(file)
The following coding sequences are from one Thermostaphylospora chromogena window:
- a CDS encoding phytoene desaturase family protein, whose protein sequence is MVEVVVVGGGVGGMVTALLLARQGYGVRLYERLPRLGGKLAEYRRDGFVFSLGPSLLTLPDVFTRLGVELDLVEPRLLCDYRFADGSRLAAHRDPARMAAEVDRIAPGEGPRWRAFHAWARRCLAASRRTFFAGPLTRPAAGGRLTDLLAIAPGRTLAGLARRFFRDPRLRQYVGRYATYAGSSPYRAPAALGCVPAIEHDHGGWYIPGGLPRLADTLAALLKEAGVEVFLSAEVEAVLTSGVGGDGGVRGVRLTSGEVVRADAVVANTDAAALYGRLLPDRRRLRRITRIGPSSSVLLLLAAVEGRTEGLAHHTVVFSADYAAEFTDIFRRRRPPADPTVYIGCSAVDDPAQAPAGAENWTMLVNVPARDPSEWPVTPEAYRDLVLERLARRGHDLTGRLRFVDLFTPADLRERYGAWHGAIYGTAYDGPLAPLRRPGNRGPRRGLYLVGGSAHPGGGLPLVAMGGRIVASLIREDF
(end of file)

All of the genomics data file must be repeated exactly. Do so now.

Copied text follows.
The following coding sequences are from one Thermostaphylospora chromogena window:
- a CDS encoding phytoene desaturase family protein, whose protein sequence is MVEVVVVGGGVGGMVTALLLARQGYGVRLYERLPRLGGKLAEYRRDGFVFSLGPSLLTLPDVFTRLGVELDLVEPRLLCDYRFADGSRLAAHRDPARMAAEVDRIAPGEGPRWRAFHAWARRCLAASRRTFFAGPLTRPAAGGRLTDLLAIAPGRTLAGLARRFFRDPRLRQYVGRYATYAGSSPYRAPAALGCVPAIEHDHGGWYIPGGLPRLADTLAALLKEAGVEVFLSAEVEAVLTSGVGGDGGVRGVRLTSGEVVRADAVVANTDAAALYGRLLPDRRRLRRITRIGPSSSVLLLLAAVEGRTEGLAHHTVVFSADYAAEFTDIFRRRRPPADPTVYIGCSAVDDPAQAPAGAENWTMLVNVPARDPSEWPVTPEAYRDLVLERLARRGHDLTGRLRFVDLFTPADLRERYGAWHGAIYGTAYDGPLAPLRRPGNRGPRRGLYLVGGSAHPGGGLPLVAMGGRIVASLIREDF